Acquisitions, not mergers, dominate Indian market, say panellists at VCCircle event
(L to R): Tarun Katial, Reliance Broadcast; Anubhav Kapoor, Tata Technologies; Mitesh Shah, BookMyShow; Ananya Tripathi, Myntra; Rahul Desai, Aditya Birla Fashion & Retail; Shivani Bhasin Sachdev, India Alternatives Investment Advisors

The Indian market is decidedly driven more by acquisitions than mergers as companies focus on content and hire talent to expand their business rapidly, said panellists at the News Corp VCCircle Mergers and Acquisitions Summit 2017.

This is unlike the past when acquisitions were aimed mainly at getting more clients and increasing market share, the panellists said at the event in Mumbai.

The panellists’ view is in line with some recent developments where merger deals have remained inconclusive or called off.

On Monday, billionaire Analjit Singh-led Max Financial Services Ltd shelved its proposed merger of its life insurance business with HDFC Standard Life Insurance Company and beleaguered e-commerce firm Snapdeal ended its merger talks with rival Flipkart.

The panellists, which included executives from the fashion retail, e-commerce, media and entertainment industries, discussed how the merger and acquisition climate in India has shifted its focus from one dominated by volume and sales to one driven more by strategy.

“We have adopted a strategy to grow [our] business largely through acquisitions only. At Madura, we were a premium men-only company with brands such as Louis Phillippe and Van Heusen and we wanted to get into fast fashion and women’s wear,” said Rahul Desai, senior vice president, treasury and M&A at Aditya Birla Fashion and Retail Ltd. “That is when we acquired companies such as Pantaloons and Forever 21.”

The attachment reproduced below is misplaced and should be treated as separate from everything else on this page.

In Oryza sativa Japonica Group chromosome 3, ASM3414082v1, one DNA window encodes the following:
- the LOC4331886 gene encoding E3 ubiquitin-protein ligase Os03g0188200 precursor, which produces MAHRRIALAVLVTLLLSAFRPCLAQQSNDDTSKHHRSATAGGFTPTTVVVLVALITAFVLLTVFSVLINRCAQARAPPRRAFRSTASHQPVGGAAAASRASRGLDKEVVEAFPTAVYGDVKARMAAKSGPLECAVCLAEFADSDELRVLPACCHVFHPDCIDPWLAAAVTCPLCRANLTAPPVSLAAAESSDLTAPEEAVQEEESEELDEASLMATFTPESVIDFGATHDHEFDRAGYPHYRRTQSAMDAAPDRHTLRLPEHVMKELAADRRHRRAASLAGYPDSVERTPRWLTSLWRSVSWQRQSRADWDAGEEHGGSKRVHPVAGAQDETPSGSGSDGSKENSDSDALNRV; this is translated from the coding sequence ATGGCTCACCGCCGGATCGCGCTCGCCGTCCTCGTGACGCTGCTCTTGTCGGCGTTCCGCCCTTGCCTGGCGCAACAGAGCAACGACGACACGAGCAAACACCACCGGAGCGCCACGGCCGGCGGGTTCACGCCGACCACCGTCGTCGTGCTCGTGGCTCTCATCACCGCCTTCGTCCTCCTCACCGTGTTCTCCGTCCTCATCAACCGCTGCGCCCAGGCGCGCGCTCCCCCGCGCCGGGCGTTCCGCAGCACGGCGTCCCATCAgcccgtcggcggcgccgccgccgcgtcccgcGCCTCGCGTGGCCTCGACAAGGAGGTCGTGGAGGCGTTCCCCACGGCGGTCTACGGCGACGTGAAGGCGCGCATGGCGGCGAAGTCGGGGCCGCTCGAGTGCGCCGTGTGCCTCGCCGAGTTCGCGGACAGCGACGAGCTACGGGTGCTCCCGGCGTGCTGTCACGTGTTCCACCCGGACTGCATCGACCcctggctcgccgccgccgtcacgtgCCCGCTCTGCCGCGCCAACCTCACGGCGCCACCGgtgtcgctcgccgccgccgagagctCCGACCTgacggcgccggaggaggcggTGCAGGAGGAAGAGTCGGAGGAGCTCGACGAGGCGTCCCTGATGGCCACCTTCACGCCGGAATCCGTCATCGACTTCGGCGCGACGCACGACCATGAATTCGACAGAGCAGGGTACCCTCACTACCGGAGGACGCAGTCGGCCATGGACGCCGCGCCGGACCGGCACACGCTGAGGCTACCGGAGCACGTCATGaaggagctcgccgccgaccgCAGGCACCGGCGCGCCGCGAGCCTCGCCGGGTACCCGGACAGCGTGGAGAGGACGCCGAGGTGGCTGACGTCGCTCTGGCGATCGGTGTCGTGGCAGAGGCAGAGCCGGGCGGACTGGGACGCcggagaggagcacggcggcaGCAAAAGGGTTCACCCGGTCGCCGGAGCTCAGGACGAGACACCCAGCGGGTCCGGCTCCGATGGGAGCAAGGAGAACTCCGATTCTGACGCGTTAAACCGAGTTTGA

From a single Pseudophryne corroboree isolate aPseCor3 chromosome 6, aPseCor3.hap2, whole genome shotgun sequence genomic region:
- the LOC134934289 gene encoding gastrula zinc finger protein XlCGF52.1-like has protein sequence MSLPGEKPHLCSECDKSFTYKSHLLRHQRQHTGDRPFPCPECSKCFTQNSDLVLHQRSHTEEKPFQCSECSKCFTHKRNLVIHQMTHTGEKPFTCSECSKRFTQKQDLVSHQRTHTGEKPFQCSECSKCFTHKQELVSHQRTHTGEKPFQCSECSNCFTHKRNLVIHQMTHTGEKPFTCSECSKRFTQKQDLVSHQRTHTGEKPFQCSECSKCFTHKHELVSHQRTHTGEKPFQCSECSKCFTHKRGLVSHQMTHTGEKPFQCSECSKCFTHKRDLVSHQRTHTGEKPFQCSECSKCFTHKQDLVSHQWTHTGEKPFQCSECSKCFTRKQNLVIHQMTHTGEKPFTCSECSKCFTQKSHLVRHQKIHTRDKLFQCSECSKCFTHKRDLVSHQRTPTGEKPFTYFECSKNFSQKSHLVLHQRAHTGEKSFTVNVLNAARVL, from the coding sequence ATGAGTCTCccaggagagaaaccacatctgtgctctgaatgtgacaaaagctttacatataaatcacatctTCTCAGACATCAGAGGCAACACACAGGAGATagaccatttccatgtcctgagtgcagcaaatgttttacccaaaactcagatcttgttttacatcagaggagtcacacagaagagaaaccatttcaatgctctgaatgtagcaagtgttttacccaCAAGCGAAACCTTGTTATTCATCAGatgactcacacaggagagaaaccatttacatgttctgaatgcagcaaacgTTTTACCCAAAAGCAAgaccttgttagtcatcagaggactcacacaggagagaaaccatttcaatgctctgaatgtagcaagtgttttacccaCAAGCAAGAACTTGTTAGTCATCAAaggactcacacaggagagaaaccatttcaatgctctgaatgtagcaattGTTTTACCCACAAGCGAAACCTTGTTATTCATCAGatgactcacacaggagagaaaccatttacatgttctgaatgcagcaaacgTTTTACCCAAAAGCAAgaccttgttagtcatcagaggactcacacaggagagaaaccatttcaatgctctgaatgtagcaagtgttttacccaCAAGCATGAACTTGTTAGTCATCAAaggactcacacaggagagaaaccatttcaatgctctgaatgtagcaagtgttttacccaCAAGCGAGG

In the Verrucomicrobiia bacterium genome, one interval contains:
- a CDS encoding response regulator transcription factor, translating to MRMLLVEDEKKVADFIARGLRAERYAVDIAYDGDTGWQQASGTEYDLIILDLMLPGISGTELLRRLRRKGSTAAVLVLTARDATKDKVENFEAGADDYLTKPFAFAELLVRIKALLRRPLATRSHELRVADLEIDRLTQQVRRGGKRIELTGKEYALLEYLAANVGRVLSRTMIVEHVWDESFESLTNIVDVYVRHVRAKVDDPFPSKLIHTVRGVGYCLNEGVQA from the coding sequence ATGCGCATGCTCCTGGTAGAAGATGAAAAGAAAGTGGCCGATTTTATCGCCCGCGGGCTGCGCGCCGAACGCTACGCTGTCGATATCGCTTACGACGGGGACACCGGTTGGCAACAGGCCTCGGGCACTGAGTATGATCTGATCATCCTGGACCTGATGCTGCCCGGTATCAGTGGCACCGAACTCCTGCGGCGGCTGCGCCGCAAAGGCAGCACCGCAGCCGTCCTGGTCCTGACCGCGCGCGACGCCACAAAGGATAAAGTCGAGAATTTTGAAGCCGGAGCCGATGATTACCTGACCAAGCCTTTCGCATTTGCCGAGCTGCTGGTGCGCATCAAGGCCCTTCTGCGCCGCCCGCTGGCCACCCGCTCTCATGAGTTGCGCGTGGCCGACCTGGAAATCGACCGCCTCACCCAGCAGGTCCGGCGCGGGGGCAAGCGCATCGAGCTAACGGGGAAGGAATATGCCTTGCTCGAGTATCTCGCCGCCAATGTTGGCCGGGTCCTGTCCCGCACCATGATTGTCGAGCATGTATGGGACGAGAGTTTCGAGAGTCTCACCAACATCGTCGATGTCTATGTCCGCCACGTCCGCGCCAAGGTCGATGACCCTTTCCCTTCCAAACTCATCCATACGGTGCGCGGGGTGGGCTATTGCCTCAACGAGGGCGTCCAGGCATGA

Desai also said that had the company decided to grow those businesses in-house, it would have taken it around 10 years. “Both the acquisitions are working very well for us,” he added.

The participants said that each company has a different reason to enter into M&A transactions. For an apparel company, it is the brand value, while content is a major driver for media and entertainment firms.

“If you are a dedicated English content viewing consumer, then you will not see general Hindi content and the same is true with regional language content. Hence, when companies decide to acquire a company, they look at their requirements and accordingly [make that decision],” said Tarun Katial, chief executive at Reliance Broadcast Network Ltd.

An example of this is the Zee Group’s acquisition of Reliance Entertainment’s radio business, which was done so that Zee could enter the content segment, he explained.

Besides strategy, brands and technology, talent is another reason for acquisitions, said Ananya Tripathi, senior vice president of planning and strategy at fashion e-tailer Myntra.

“Companies like us struggle to get technical talent and that's where acqui-hiring becomes important,” she added. Earlier this year, Myntra acqui-hired logistics startup InLogg.

One prerequisite for most acquisitions is taking on board the founders and promoters, stated Mitesh Shah, head of finance at ticketing platform Bookmyshow. The firm earlier this year acquired Burrp and operates it as a separate entity to retain its identity. Burrp is still managed by its founders.

“We may integrate or cross-sell a few services but that will remain different and that's what keeps the value of the business intact,” said Shah.

Leave Your Comment(s)